Wondering whether you need a structural engineer for your home extension or renovation? It may be that you could save on architect fees by doing much of the design work yourself, and ask a structural engineer to make the technical calculations or drawings. Or perhaps your architect is bringing in a structural engineer and you want to check what their role will be. Whatever, you can find out in our guide.
For more detailed practical advice on extensions, read our ultimate guide to extending a house.
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What does a structural engineer do?
'A structural engineer assesses the strength and durability of new and existing buildings, as well as other structures, such as bridges and roads,' advises Paula Higgins, chief executive of the property advice website HomeOwners Alliance.
'If you are planning to renovate or build an extension, you might need a structural engineer to assess the structural condition of your home and calculate the types, weights and dimensions of the materials you need or want to use. Likewise, if you are self-building, a structural engineer will be vital.
'If, for example, you’re building a first floor extension over a garage, a structural engineer will ask your builder to dig a trial pit to see how deep the foundations to your home are – and calculate whether you need the property to be underpinned to prevent subsidence.'
Find out more about the different types of extension and conversion projects to get started:
Do I need a structural engineer?
'If your home improvements affect the stability of your home, you’ll likely need a structural engineer,' continues Paula Higgins. 'You’re also likely to need one for the following projects: fitting solar panels to your roof, modifying doors and windows, underpinning floors (for example, if your home has subsidence), removing a chimney breast and knocking down or modifying internal walls.
'Whether you have an architect drawing up your home improvement plans or you are producing them yourself, you’ll need a structural engineer to step in and provide structural drawings and calculations. These will be an essential guide for your builders, telling them what materials they need to use, where and how they need to be placed.
'For example, the removal of a load-bearing wall between the kitchen and the dining room to create an open plan kitchen-diner is a very common project. For this, you’ll need a structural engineer to visit your property in order to calculate the load bearings so your builder knows what size of steel beam is needed to support the ceiling.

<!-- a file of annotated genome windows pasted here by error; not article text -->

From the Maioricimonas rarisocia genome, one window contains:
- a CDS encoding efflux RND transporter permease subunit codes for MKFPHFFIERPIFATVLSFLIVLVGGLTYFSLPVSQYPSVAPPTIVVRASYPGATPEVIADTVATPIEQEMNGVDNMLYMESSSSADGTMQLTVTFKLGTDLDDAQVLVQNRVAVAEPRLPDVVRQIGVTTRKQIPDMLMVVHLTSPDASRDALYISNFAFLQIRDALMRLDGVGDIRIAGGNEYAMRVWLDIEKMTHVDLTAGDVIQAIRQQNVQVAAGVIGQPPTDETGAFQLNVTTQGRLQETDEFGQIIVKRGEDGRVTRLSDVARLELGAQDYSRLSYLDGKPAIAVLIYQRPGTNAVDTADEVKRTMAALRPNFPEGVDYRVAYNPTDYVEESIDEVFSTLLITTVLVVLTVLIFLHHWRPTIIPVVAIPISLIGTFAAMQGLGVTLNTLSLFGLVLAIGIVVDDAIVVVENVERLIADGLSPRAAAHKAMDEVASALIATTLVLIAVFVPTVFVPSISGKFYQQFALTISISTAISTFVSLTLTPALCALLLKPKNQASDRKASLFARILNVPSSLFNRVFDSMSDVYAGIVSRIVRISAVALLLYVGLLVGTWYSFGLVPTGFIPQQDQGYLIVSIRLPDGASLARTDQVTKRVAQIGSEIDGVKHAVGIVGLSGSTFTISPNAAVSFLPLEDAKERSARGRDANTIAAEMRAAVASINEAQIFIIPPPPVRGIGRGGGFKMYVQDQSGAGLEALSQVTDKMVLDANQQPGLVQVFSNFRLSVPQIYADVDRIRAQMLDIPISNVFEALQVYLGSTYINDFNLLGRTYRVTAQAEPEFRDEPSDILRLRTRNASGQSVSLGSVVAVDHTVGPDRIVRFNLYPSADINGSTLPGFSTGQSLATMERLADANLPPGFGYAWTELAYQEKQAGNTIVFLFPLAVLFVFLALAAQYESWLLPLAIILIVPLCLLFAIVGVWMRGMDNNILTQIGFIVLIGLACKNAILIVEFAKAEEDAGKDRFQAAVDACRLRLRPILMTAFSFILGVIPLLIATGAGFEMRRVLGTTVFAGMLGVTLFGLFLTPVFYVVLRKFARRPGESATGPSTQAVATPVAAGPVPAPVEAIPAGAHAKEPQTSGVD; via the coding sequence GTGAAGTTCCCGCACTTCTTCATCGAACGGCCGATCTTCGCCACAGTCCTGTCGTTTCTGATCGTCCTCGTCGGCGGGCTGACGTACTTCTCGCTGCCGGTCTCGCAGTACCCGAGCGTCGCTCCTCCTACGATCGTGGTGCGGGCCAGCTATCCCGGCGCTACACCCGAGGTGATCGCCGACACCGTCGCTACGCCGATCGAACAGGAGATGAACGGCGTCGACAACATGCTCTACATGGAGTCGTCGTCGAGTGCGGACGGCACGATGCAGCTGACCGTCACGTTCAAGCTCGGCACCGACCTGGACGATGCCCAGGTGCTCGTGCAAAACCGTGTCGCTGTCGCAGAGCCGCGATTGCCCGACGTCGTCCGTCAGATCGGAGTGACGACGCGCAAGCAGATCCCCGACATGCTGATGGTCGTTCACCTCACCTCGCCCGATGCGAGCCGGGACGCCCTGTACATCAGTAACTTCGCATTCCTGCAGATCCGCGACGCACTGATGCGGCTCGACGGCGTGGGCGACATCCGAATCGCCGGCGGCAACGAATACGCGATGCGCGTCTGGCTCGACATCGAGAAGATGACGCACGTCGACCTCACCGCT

'The structural engineer’s technical calculations and drawings will also need to be submitted to your local Building Control department to obtain building regulations sign-off before you can start work.
'You might even need a structural engineer if you have a disagreement with another party over a structural matter linked to your property. They will prepare an independent report and a list of options.
'A chartered surveyor would also be able to provide an independent view in a situation where you need an expert witness in a court case where there is a structural issue at your property.'
How do I find a good structural engineer?
'To find a structural engineer with experience of residential properties, you could ask your architect or builder for a recommendation,' advises Paula Higgins. 'Make sure they are a member of either the Institution of Structural Engineers (IStructE) or the Institution of Civil Engineers (ICE).'
If you're at the very beginning of your project, find out how to find a good builder in our guide.
How much does a structural engineer cost?
'Depending on your project, you may only need to pay a few hundred pounds,' says Paula Higgins. 'However, the bill for a structural engineer to act as an expert witness could run into thousands.'
Structural engineers: need to know
'Make sure your structural engineer has professional indemnity insurance and that you get a detailed breakdown of costs at the outset, e.g. if your engineer is producing drawings for your local building control team to approve, check whether site inspections are included in the costs,' advises Paula Higgins. 'Also check what future charges might be in the event your architect or builder asks for any alterations to be made to the technical calculations and drawings.'